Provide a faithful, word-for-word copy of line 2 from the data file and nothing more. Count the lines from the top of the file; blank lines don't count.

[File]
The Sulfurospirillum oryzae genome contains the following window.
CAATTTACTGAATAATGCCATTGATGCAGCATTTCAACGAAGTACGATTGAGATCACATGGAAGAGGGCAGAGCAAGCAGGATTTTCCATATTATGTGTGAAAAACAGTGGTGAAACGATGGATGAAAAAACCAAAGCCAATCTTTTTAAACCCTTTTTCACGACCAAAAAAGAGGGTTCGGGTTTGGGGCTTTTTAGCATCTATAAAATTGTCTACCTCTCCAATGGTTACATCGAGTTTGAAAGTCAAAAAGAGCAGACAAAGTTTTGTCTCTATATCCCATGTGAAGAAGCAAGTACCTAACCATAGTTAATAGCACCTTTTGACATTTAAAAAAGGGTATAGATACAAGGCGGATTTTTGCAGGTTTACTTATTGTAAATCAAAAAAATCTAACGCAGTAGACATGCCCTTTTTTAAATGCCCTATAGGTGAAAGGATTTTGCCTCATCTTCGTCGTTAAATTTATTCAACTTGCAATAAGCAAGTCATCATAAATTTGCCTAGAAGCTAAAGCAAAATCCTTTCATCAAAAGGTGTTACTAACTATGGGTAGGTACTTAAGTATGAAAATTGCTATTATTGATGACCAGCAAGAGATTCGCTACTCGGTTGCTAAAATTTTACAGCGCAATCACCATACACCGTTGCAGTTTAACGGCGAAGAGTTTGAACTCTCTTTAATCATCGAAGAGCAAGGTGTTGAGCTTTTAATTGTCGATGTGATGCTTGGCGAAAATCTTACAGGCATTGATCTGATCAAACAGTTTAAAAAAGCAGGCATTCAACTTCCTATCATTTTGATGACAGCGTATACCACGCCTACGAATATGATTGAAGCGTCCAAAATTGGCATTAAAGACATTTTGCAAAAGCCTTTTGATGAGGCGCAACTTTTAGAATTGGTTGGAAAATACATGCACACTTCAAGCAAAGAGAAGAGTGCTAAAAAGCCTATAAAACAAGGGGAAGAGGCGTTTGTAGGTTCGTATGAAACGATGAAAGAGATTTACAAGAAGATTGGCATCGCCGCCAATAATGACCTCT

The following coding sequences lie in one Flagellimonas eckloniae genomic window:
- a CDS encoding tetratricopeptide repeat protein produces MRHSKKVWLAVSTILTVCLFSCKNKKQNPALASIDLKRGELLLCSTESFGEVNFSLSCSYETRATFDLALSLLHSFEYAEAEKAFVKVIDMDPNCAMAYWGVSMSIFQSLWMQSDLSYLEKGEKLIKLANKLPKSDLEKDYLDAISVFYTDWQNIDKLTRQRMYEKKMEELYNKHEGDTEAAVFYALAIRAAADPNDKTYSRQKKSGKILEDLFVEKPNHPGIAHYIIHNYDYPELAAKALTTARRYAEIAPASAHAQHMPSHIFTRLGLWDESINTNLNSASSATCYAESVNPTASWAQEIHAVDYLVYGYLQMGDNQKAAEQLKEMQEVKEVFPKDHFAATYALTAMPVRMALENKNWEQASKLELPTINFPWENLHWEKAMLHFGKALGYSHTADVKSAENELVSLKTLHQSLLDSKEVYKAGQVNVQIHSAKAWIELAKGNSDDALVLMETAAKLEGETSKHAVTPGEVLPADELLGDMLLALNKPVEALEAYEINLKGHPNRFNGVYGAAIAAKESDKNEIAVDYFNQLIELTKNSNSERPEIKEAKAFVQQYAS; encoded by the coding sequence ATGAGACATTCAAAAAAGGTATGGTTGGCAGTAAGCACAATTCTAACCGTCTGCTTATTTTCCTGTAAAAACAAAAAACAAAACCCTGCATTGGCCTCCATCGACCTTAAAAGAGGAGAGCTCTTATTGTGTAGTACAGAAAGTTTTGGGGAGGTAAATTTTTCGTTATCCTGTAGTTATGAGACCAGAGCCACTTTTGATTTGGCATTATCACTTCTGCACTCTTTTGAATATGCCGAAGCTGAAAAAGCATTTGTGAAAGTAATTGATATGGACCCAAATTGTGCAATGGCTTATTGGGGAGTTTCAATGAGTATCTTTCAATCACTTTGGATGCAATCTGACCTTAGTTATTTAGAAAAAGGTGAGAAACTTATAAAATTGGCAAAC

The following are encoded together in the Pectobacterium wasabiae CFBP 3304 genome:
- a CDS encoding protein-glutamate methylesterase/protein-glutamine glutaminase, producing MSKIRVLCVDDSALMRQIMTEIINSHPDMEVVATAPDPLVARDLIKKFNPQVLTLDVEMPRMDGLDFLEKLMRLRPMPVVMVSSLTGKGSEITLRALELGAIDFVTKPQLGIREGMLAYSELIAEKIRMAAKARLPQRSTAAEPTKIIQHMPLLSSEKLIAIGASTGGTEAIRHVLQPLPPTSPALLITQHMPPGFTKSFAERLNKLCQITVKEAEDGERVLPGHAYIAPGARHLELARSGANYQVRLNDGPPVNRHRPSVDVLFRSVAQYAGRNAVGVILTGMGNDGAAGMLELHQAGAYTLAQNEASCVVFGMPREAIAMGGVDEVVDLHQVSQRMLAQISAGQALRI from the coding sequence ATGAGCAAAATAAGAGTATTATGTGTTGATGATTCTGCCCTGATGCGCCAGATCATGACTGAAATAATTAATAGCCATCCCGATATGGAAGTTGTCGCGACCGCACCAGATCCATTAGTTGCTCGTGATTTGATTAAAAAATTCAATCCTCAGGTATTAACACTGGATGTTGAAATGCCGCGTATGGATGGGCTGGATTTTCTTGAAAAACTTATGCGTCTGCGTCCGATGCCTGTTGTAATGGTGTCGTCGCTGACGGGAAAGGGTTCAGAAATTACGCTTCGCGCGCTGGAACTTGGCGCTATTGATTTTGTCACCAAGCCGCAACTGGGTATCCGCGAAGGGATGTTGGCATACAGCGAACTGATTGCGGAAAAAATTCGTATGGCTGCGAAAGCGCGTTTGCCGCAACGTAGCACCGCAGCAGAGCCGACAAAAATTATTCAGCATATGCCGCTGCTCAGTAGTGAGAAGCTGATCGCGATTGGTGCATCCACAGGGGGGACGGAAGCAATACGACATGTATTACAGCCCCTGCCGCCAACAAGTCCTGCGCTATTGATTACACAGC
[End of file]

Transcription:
CAATTTACTGAATAATGCCATTGATGCAGCATTTCAACGAAGTACGATTGAGATCACATGGAAGAGGGCAGAGCAAGCAGGATTTTCCATATTATGTGTGAAAAACAGTGGTGAAACGATGGATGAAAAAACCAAAGCCAATCTTTTTAAACCCTTTTTCACGACCAAAAAAGAGGGTTCGGGTTTGGGGCTTTTTAGCATCTATAAAATTGTCTACCTCTCCAATGGTTACATCGAGTTTGAAAGTCAAAAAGAGCAGACAAAGTTTTGTCTCTATATCCCATGTGAAGAAGCAAGTACCTAACCATAGTTAATAGCACCTTTTGACATTTAAAAAAGGGTATAGATACAAGGCGGATTTTTGCAGGTTTACTTATTGTAAATCAAAAAAATCTAACGCAGTAGACATGCCCTTTTTTAAATGCCCTATAGGTGAAAGGATTTTGCCTCATCTTCGTCGTTAAATTTATTCAACTTGCAATAAGCAAGTCATCATAAATTTGCCTAGAAGCTAAAGCAAAATCCTTTCATCAAAAGGTGTTACTAACTATGGGTAGGTACTTAAGTATGAAAATTGCTATTATTGATGACCAGCAAGAGATTCGCTACTCGGTTGCTAAAATTTTACAGCGCAATCACCATACACCGTTGCAGTTTAACGGCGAAGAGTTTGAACTCTCTTTAATCATCGAAGAGCAAGGTGTTGAGCTTTTAATTGTCGATGTGATGCTTGGCGAAAATCTTACAGGCATTGATCTGATCAAACAGTTTAAAAAAGCAGGCATTCAACTTCCTATCATTTTGATGACAGCGTATACCACGCCTACGAATATGATTGAAGCGTCCAAAATTGGCATTAAAGACATTTTGCAAAAGCCTTTTGATGAGGCGCAACTTTTAGAATTGGTTGGAAAATACATGCACACTTCAAGCAAAGAGAAGAGTGCTAAAAAGCCTATAAAACAAGGGGAAGAGGCGTTTGTAGGTTCGTATGAAACGATGAAAGAGATTTACAAGAAGATTGGCATCGCCGCCAATAATGACCTCT